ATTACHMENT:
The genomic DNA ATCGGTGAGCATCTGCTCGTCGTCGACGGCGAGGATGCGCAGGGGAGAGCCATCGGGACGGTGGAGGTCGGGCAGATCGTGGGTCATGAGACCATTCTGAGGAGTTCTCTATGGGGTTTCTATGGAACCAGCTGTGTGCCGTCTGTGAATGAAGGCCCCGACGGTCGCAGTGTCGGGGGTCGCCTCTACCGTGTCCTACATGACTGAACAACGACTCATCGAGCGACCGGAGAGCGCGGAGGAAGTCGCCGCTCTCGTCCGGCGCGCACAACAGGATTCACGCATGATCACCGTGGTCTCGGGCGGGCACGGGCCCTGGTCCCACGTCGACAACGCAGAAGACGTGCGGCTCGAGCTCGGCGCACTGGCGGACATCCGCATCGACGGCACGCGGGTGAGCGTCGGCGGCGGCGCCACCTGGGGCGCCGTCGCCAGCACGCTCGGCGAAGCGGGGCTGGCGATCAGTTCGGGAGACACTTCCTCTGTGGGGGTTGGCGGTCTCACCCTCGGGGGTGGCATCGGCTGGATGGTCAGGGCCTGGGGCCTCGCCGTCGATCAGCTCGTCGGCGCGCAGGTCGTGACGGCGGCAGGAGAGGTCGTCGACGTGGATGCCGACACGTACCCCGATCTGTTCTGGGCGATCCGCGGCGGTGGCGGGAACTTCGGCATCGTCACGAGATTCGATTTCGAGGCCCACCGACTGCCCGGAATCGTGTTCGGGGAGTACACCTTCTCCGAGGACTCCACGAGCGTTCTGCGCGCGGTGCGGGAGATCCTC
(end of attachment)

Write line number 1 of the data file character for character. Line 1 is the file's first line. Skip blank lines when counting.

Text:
The genomic DNA ATCGGTGAGCATCTGCTCGTCGTCGACGGCGAGGATGCGCAGGGGAGAGCCATCGGGACGGTGGAGGTCGGGCAGATCGTGGGTCATGAGACCATTCTGAGGAGTTCTCTATGGGGTTTCTATGGAACCAGCTGTGTGCCGTCTGTGAATGAAGGCCCCGACGGTCGCAGTGTCGGGGGTCGCCTCTACCGTGTCCTACATGACTGAACAACGACTCATCGAGCGACCGGAGAGCGCGGAGGAAGTCGCCGCTCTCGTCCGGCGCGCACAACAGGATTCACGCATGATCACCGTGGTCTCGGGCGGGCACGGGCCCTGGTCCCACGTCGACAACGCAGAAGACGTGCGGCTCGAGCTCGGCGCACTGGCGGACATCCGCATCGACGGCACGCGGGTGAGCGTCGGCGGCGGCGCCACCTGGGGCGCCGTCGCCAGCACGCTCGGCGAAGCGGGGCTGGCGATCAGTTCGGGAGACACTTCCTCTGTGGGGGTTGGCGGTCTCACCCTCGGGGGTGGCATCGGCTGGATGGTCAGGGCCTGGGGCCTCGCCGTCGATCAGCTCGTCGGCGCGCAGGTCGTGACGGCGGCAGGAGAGGTCGTCGACGTGGATGCCGACACGTACCCCGATCTGTTCTGGGCGATCCGCGGCGGTGGCGGGAACTTCGGCATCGTCACGAGATTCGATTTCGAGGCCCACCGACTGCCCGGAATCGTGTTCGGGGAGTACACCTTCTCCGAGGACTCCACGAGCGTTCTGCGCGCGGTGCGGGAGATCCTC